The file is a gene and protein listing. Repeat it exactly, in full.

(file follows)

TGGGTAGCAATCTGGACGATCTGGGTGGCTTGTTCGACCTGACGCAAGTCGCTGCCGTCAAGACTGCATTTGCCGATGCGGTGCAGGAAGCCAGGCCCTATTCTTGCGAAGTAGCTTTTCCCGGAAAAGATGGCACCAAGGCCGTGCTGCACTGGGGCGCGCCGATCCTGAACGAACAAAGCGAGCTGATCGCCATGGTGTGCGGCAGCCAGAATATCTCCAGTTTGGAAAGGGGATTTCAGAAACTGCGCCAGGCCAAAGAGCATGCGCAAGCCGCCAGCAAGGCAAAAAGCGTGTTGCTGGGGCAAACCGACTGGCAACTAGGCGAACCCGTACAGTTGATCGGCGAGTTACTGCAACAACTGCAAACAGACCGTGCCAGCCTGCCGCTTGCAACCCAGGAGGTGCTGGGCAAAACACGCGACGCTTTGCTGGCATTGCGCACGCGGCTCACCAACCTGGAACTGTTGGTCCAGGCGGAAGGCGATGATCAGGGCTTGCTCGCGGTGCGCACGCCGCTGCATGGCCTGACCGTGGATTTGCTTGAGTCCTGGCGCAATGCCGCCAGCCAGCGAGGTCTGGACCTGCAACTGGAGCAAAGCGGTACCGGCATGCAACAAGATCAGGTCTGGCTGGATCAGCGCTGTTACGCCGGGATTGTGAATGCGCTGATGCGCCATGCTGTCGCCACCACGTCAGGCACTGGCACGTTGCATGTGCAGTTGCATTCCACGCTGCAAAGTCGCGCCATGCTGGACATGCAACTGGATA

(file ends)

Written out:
TGGGTAGCAATCTGGACGATCTGGGTGGCTTGTTCGACCTGACGCAAGTCGCTGCCGTCAAGACTGCATTTGCCGATGCGGTGCAGGAAGCCAGGCCCTATTCTTGCGAAGTAGCTTTTCCCGGAAAAGATGGCACCAAGGCCGTGCTGCACTGGGGCGCGCCGATCCTGAACGAACAAAGCGAGCTGATCGCCATGGTGTGCGGCAGCCAGAATATCTCCAGTTTGGAAAGGGGATTTCAGAAACTGCGCCAGGCCAAAGAGCATGCGCAAGCCGCCAGCAAGGCAAAAAGCGTGTTGCTGGGGCAAACCGACTGGCAACTAGGCGAACCCGTACAGTTGATCGGCGAGTTACTGCAACAACTGCAAACAGACCGTGCCAGCCTGCCGCTTGCAACCCAGGAGGTGCTGGGCAAAACACGCGACGCTTTGCTGGCATTGCGCACGCGGCTCACCAACCTGGAACTGTTGGTCCAGGCGGAAGGCGATGATCAGGGCTTGCTCGCGGTGCGCACGCCGCTGCATGGCCTGACCGTGGATTTGCTTGAGTCCTGGCGCAATGCCGCCAGCCAGCGAGGTCTGGACCTGCAACTGGAGCAAAGCGGTACCGGCATGCAACAAGATCAGGTCTGGCTGGATCAGCGCTGTTACGCCGGGATTGTGAATGCGCTGATGCGCCATGCTGTCGCCACCACGTCAGGCACTGGCACGTTGCATGTGCAGTTGCATTCCACGCTGCAAAGTCGCGCCATGCTGGACATGCAACTGGATA